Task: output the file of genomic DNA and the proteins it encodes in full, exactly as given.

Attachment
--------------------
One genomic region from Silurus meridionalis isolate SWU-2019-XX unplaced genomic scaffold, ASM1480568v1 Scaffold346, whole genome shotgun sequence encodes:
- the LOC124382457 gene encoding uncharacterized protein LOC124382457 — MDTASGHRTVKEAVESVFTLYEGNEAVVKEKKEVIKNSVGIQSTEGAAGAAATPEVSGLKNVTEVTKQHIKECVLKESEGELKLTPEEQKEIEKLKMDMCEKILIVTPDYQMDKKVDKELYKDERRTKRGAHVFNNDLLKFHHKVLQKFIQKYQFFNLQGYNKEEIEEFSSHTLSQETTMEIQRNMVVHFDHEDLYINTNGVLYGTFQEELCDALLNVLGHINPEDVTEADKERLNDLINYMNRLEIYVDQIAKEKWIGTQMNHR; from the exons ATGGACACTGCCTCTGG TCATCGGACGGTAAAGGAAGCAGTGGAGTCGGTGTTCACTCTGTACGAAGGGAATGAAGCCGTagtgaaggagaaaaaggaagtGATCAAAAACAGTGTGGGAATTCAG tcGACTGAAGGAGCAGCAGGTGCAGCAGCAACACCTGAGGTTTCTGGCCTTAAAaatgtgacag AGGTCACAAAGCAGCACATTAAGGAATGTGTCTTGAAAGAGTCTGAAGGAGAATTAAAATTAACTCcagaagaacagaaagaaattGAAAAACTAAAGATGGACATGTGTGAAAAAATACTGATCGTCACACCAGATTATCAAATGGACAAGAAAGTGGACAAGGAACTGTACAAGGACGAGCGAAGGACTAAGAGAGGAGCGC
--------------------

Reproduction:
One genomic region from Silurus meridionalis isolate SWU-2019-XX unplaced genomic scaffold, ASM1480568v1 Scaffold346, whole genome shotgun sequence encodes:
- the LOC124382457 gene encoding uncharacterized protein LOC124382457 — MDTASGHRTVKEAVESVFTLYEGNEAVVKEKKEVIKNSVGIQSTEGAAGAAATPEVSGLKNVTEVTKQHIKECVLKESEGELKLTPEEQKEIEKLKMDMCEKILIVTPDYQMDKKVDKELYKDERRTKRGAHVFNNDLLKFHHKVLQKFIQKYQFFNLQGYNKEEIEEFSSHTLSQETTMEIQRNMVVHFDHEDLYINTNGVLYGTFQEELCDALLNVLGHINPEDVTEADKERLNDLINYMNRLEIYVDQIAKEKWIGTQMNHR; from the exons ATGGACACTGCCTCTGG TCATCGGACGGTAAAGGAAGCAGTGGAGTCGGTGTTCACTCTGTACGAAGGGAATGAAGCCGTagtgaaggagaaaaaggaagtGATCAAAAACAGTGTGGGAATTCAG tcGACTGAAGGAGCAGCAGGTGCAGCAGCAACACCTGAGGTTTCTGGCCTTAAAaatgtgacag AGGTCACAAAGCAGCACATTAAGGAATGTGTCTTGAAAGAGTCTGAAGGAGAATTAAAATTAACTCcagaagaacagaaagaaattGAAAAACTAAAGATGGACATGTGTGAAAAAATACTGATCGTCACACCAGATTATCAAATGGACAAGAAAGTGGACAAGGAACTGTACAAGGACGAGCGAAGGACTAAGAGAGGAGCGC